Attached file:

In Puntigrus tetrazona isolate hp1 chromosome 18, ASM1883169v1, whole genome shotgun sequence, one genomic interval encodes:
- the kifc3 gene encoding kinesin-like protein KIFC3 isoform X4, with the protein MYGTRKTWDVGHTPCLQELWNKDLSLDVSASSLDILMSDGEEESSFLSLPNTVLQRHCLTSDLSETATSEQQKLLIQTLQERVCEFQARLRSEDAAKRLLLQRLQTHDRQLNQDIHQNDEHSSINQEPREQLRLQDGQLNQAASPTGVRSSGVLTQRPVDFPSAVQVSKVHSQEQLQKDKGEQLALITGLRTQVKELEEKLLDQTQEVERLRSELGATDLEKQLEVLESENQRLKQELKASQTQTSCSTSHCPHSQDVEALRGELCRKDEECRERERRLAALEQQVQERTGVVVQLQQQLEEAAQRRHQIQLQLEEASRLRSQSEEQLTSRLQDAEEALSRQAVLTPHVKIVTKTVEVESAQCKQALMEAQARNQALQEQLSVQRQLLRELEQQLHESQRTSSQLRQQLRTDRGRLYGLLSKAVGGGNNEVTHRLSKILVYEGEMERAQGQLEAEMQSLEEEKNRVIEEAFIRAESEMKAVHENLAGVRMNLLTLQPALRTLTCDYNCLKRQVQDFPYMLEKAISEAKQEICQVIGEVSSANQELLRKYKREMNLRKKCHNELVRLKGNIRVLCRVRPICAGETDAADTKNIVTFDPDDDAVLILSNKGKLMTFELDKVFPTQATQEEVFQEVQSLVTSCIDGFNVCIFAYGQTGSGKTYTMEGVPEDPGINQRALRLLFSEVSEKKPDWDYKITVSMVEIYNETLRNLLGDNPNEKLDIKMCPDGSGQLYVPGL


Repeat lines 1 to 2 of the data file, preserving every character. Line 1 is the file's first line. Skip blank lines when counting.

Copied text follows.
In Puntigrus tetrazona isolate hp1 chromosome 18, ASM1883169v1, whole genome shotgun sequence, one genomic interval encodes:
- the kifc3 gene encoding kinesin-like protein KIFC3 isoform X4, with the protein MYGTRKTWDVGHTPCLQELWNKDLSLDVSASSLDILMSDGEEESSFLSLPNTVLQRHCLTSDLSETATSEQQKLLIQTLQERVCEFQARLRSEDAAKRLLLQRLQTHDRQLNQDIHQNDEHSSINQEPREQLRLQDGQLNQAASPTGVRSSGVLTQRPVDFPSAVQVSKVHSQEQLQKDKGEQLALITGLRTQVKELEEKLLDQTQEVERLRSELGATDLEKQLEVLESENQRLKQELKASQTQTSCSTSHCPHSQDVEALRGELCRKDEECRERERRLAALEQQVQERTGVVVQLQQQLEEAAQRRHQIQLQLEEASRLRSQSEEQLTSRLQDAEEALSRQAVLTPHVKIVTKTVEVESAQCKQALMEAQARNQALQEQLSVQRQLLRELEQQLHESQRTSSQLRQQLRTDRGRLYGLLSKAVGGGNNEVTHRLSKILVYEGEMERAQGQLEAEMQSLEEEKNRVIEEAFIRAESEMKAVHENLAGVRMNLLTLQPALRTLTCDYNCLKRQVQDFPYMLEKAISEAKQEICQVIGEVSSANQELLRKYKREMNLRKKCHNELVRLKGNIRVLCRVRPICAGETDAADTKNIVTFDPDDDAVLILSNKGKLMTFELDKVFPTQATQEEVFQEVQSLVTSCIDGFNVCIFAYGQTGSGKTYTMEGVPEDPGINQRALRLLFSEVSEKKPDWDYKITVSMVEIYNETLRNLLGDNPNEKLDIKMCPDGSGQLYVPGL